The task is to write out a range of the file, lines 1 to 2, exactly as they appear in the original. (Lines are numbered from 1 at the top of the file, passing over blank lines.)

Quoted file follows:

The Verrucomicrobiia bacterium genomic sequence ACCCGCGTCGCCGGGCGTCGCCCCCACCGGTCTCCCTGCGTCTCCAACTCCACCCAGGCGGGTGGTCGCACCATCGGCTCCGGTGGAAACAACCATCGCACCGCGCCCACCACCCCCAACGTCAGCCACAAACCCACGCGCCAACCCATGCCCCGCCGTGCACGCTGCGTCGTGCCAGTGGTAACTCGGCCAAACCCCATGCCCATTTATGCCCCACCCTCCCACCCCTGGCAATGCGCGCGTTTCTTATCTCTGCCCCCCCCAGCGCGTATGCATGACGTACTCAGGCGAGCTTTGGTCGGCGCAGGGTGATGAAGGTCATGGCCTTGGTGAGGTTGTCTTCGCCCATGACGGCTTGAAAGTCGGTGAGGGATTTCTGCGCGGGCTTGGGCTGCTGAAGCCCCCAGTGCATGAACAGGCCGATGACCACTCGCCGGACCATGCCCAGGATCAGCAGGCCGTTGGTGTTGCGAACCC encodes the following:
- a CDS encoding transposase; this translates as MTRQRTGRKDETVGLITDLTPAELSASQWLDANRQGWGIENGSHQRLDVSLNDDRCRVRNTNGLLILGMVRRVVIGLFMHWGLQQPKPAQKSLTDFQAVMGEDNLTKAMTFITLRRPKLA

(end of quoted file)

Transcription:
The Verrucomicrobiia bacterium genomic sequence ACCCGCGTCGCCGGGCGTCGCCCCCACCGGTCTCCCTGCGTCTCCAACTCCACCCAGGCGGGTGGTCGCACCATCGGCTCCGGTGGAAACAACCATCGCACCGCGCCCACCACCCCCAACGTCAGCCACAAACCCACGCGCCAACCCATGCCCCGCCGTGCACGCTGCGTCGTGCCAGTGGTAACTCGGCCAAACCCCATGCCCATTTATGCCCCACCCTCCCACCCCTGGCAATGCGCGCGTTTCTTATCTCTGCCCCCCCCAGCGCGTATGCATGACGTACTCAGGCGAGCTTTGGTCGGCGCAGGGTGATGAAGGTCATGGCCTTGGTGAGGTTGTCTTCGCCCATGACGGCTTGAAAGTCGGTGAGGGATTTCTGCGCGGGCTTGGGCTGCTGAAGCCCCCAGTGCATGAACAGGCCGATGACCACTCGCCGGACCATGCCCAGGATCAGCAGGCCGTTGGTGTTGCGAACCC encodes the following:
- a CDS encoding transposase; this translates as MTRQRTGRKDETVGLITDLTPAELSASQWLDANRQGWGIENGSHQRLDVSLNDDRCRVRNTNGLLILGMVRRVVIGLFMHWGLQQPKPAQKSLTDFQAVMGEDNLTKAMTFITLRRPKLA